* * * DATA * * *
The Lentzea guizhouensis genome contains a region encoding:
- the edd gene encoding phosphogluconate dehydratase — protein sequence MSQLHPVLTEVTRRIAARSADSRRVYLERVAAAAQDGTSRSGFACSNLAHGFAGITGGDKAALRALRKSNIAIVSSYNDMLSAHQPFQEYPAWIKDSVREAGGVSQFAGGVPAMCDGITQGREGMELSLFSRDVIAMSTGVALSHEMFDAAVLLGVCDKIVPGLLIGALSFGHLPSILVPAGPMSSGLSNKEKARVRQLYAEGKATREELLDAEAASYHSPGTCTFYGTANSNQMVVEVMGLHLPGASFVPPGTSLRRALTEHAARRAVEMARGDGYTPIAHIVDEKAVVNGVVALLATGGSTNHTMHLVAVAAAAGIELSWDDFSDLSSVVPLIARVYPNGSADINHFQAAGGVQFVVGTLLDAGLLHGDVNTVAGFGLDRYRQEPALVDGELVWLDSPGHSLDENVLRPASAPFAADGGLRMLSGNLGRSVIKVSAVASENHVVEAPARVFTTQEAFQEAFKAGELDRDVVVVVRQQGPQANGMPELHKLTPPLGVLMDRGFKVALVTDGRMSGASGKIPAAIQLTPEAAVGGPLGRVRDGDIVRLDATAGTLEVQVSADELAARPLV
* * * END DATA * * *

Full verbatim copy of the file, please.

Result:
The Lentzea guizhouensis genome contains a region encoding:
- the edd gene encoding phosphogluconate dehydratase — protein sequence MSQLHPVLTEVTRRIAARSADSRRVYLERVAAAAQDGTSRSGFACSNLAHGFAGITGGDKAALRALRKSNIAIVSSYNDMLSAHQPFQEYPAWIKDSVREAGGVSQFAGGVPAMCDGITQGREGMELSLFSRDVIAMSTGVALSHEMFDAAVLLGVCDKIVPGLLIGALSFGHLPSILVPAGPMSSGLSNKEKARVRQLYAEGKATREELLDAEAASYHSPGTCTFYGTANSNQMVVEVMGLHLPGASFVPPGTSLRRALTEHAARRAVEMARGDGYTPIAHIVDEKAVVNGVVALLATGGSTNHTMHLVAVAAAAGIELSWDDFSDLSSVVPLIARVYPNGSADINHFQAAGGVQFVVGTLLDAGLLHGDVNTVAGFGLDRYRQEPALVDGELVWLDSPGHSLDENVLRPASAPFAADGGLRMLSGNLGRSVIKVSAVASENHVVEAPARVFTTQEAFQEAFKAGELDRDVVVVVRQQGPQANGMPELHKLTPPLGVLMDRGFKVALVTDGRMSGASGKIPAAIQLTPEAAVGGPLGRVRDGDIVRLDATAGTLEVQVSADELAARPLV